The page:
For the Dobson and the Brewer spectrophotometers, the retrieval of TCO is obtained by the double-ratio technique at four specific wavelengths in the UV absorption band (see Sect. 2.2). Comparison studies (e.g. Kerr, 2002; Vanicek, 2006; Scarnato et al., 2009; Redondas et al., 2014; Gröbner et al., 2021) showed that the greatest consistency between TCO from Brewer and Dobson can be achieved by using the G14 ozone absorption cross section (Serdyuchenko et al., 2014) and the inclusion of effective ozone temperature from balloon soundings for the Dobson retrieval. Both instruments require the extraterrestrial constant (ETC), which defines the inferred response of the instrument to the irradiance at the top of the atmosphere as a parameter of the retrieval. This parameter is determined by Langley plot calibration at some specific sites with stable atmospheric conditions (Mauna Loa, Hawaii, US; and Izaña, Teneriffe, Spain), or it is determined by on-site comparison with a regional reference instrument (Köhler et al., 2018; Redondas et al., 2019). In the framework of the Global Atmosphere Watch programme (GAW), WMO defined the Brewer and the Dobson instruments as the standard instruments for TCO monitoring from Earth's surface.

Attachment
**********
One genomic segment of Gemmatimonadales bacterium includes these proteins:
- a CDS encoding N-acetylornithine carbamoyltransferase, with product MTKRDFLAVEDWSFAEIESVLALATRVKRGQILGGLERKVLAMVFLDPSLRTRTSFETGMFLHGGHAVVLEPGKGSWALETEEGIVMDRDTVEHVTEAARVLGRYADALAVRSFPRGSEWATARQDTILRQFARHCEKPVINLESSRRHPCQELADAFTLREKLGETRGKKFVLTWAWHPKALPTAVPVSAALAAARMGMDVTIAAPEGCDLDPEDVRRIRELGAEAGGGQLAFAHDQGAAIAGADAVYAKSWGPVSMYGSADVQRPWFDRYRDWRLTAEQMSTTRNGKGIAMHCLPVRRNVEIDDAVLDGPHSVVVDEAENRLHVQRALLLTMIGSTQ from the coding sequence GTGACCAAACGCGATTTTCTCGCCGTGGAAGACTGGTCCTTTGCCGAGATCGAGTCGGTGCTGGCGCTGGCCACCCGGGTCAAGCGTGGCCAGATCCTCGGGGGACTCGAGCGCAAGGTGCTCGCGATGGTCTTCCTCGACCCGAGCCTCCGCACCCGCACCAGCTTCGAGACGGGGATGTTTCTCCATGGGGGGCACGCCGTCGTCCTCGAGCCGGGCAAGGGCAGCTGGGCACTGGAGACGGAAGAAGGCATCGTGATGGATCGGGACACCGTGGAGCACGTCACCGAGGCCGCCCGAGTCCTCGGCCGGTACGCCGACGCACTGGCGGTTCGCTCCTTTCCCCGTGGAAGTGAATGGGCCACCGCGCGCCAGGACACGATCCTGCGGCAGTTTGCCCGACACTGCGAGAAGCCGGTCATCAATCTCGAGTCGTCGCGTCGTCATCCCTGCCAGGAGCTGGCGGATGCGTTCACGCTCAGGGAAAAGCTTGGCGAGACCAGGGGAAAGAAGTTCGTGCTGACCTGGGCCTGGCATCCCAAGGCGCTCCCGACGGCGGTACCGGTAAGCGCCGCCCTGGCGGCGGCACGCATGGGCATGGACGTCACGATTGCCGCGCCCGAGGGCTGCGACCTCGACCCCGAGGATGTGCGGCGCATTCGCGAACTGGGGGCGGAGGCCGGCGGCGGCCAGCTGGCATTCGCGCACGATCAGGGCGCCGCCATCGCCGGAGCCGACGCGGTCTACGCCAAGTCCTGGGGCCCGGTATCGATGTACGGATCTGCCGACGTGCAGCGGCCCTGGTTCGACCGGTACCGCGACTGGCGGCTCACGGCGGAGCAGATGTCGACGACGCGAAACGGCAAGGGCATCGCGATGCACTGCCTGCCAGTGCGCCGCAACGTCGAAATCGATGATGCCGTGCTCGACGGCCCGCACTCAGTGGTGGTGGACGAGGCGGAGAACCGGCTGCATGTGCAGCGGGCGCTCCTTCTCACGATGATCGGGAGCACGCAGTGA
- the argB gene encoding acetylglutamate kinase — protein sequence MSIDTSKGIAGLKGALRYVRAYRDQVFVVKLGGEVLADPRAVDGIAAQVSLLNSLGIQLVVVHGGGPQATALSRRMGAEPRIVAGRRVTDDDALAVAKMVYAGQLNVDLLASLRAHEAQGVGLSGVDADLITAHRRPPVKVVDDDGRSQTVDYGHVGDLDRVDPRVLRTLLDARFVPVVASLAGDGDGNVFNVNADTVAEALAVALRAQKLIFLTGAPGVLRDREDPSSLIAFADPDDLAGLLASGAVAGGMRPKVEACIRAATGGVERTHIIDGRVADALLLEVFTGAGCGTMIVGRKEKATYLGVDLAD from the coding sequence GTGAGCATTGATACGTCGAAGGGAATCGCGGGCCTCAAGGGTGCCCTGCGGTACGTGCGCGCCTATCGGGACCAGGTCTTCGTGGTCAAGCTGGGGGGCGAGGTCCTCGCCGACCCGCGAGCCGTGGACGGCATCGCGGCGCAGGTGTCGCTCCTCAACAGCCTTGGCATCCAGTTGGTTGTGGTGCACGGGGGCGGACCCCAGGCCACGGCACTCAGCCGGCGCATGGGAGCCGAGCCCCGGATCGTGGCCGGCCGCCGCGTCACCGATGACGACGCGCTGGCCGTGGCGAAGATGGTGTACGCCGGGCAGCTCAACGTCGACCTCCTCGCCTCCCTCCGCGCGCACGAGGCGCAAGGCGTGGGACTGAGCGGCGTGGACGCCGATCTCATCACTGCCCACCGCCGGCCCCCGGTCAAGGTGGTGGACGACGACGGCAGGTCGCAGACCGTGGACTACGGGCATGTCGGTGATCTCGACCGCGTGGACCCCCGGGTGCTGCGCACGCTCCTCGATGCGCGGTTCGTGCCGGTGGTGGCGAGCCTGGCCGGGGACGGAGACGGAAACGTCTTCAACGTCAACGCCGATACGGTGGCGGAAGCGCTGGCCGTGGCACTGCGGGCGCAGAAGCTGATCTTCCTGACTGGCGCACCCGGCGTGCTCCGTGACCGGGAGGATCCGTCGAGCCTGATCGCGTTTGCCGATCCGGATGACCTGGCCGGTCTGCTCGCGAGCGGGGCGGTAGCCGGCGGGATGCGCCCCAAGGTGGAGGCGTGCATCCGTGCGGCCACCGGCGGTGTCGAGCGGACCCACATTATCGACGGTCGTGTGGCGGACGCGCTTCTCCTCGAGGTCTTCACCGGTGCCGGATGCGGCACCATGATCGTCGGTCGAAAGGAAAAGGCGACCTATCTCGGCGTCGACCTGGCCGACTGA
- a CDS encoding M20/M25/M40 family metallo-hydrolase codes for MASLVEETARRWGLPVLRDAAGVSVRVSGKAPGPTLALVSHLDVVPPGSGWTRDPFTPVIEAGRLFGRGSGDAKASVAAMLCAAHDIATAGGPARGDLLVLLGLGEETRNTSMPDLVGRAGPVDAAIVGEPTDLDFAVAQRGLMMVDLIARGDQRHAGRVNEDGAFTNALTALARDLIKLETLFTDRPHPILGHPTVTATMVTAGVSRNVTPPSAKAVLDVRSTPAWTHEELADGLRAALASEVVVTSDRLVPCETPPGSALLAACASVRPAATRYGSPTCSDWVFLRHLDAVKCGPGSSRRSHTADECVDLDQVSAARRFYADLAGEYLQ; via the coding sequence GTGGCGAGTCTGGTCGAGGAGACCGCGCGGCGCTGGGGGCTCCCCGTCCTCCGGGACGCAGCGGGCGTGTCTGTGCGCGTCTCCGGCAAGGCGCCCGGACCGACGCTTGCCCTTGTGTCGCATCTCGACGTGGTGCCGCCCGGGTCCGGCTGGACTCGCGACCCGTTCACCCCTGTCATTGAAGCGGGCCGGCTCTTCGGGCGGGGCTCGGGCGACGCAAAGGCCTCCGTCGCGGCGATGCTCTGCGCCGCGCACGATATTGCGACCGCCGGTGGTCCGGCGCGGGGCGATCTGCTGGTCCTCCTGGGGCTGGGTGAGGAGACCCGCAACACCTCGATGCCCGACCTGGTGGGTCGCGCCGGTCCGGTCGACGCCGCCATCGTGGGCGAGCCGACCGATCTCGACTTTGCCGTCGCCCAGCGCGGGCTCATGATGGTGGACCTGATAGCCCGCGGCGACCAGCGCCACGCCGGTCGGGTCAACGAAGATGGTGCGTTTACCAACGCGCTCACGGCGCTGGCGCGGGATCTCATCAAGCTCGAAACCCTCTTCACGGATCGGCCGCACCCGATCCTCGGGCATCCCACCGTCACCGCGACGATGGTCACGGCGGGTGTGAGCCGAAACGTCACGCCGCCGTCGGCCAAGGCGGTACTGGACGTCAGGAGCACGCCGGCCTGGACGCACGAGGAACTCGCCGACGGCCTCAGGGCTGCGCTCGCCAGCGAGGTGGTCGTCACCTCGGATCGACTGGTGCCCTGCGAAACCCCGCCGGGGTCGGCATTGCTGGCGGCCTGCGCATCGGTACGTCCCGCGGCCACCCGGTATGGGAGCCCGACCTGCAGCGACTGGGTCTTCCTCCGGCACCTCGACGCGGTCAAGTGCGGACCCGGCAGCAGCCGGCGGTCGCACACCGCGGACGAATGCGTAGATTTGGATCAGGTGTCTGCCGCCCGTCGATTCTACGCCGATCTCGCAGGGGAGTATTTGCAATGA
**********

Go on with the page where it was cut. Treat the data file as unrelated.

In recent years, other instruments measuring direct solar irradiance between 300 and 340 nm were developed to retrieve TCO without the requirement of on-site calibration by reference instruments. In particular, array spectroradiometers have the advantage that a continuous spectral range is measured instead of only discrete wavelength values, as is done by the Brewer or the Dobson. The instruments are small and robust, require low maintenance during their operation, and acquire spectra within a time frame of seconds. However, it is also reported that array spectroradiometers suffer from stray light due to the single-monochromator setup (Egli et al., 2016).
An example of an array-spectroradiometer-based system is the Pandora system, which forms a global network for atmospheric composition measurements, including TCO (Herman et al., 2017). The instrument measures solar spectra with an array spectroradiometer and an input optic connected by a fibre to the spectroradiometer. TCO is retrieved by a spectral fitting algorithm wavelength band between 305 and 330 nm. Comparison of the Pandora system with Dobson instruments shows an averaged difference of 2.1 %±3.2 % (Herman et al., 2017). Herman et al. (2017) reported that TCO has been corrected for the impact of effective ozone temperature and for the influence of stray light. Similarly to the Pandora, the entrance optics of the Phaeton system consist of a fibre-coupled telescope connected to an array spectroradiometer (Kouremeti et al., 2008). The spectral measurements from Phaeton are used to retrieve TCO by a differential optical absorption spectroscopy (DOAS) or multi-axis DOAS (MAXDOAS) technique using the wavelength band between 315 and 337 nm. Averaged biases of 0.94 % ± 1.26 % of TCO from Phaeton are observed by comparison with a Brewer single-monochromator spectroradiometer when using the effective ozone temperature as input for the retrieval (Gkertsi et al., 2018).